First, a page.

1) Messages get garbled as they travel from brain to page. What sounds logical and coherent in your brain often comes out garbled on the page, but you may not notice. An editor will pick up on this and help you express it clearly.
2) To maintain credibility. Every reader gives an author an amount of credit when they start to read. However, this can be quickly exhausted if a document has typos, the grammar is wrong or the material is poorly written. Conversely, copy that is cleanly written and error free gives readers confidence in its quality.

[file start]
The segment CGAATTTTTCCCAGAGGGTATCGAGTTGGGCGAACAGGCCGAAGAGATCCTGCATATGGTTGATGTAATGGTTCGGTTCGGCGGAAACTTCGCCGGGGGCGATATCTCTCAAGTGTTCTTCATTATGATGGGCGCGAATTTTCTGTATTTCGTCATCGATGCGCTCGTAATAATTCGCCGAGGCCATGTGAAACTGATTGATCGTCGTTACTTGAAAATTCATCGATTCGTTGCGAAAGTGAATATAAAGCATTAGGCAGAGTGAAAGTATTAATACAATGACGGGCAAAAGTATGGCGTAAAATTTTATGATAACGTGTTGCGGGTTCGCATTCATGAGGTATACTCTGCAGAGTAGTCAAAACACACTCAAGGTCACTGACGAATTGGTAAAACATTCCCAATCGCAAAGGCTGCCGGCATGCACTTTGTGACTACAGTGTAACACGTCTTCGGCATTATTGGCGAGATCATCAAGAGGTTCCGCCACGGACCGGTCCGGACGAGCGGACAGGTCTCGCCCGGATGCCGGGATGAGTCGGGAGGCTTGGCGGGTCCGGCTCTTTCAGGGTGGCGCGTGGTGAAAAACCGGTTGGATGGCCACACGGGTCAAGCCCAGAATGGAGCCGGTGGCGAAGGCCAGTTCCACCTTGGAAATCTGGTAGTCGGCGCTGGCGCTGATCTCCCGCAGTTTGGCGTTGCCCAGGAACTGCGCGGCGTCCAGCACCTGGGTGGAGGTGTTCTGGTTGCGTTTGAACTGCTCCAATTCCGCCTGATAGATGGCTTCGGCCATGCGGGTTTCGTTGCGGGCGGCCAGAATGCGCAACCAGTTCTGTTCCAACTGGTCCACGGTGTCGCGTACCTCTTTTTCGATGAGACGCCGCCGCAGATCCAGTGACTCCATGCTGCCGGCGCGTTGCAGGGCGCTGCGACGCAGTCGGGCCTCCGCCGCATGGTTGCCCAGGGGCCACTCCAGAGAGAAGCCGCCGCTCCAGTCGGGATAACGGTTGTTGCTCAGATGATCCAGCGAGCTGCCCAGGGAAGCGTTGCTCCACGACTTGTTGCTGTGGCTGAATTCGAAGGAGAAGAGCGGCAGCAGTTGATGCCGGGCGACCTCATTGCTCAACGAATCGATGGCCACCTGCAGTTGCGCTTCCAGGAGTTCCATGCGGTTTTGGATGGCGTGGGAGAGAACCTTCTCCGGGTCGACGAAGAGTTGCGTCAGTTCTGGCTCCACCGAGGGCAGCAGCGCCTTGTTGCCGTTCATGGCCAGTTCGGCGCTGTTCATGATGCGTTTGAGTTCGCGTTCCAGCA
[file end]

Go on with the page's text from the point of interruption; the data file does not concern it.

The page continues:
3) What appeals to you may not appeal to anyone else. Our ideas are borne out of our own unique view of the world. However, we are all subject to a myriad of cognitive biases, blindspots and weaknesses that we may not even be aware of, but will weaken our message. An editor has a different point of view, and thus acts as an invaluable and safe means to road-test these ideas before publication.
4) Killing our darlings is hard. We get attached to pieces of prose we have written that we think are wonderful but are superfluous. An editor can help with the hard work of identifying and removing them.
5) We all make mistakes. Deadlines, phone calls, emails, meetings to go to – life is pressured, and mistakes are inevitable (see picture). Text cut and pasted in wrongly, tables put in twice, sentences not finished – all these can slip through without an editor to check.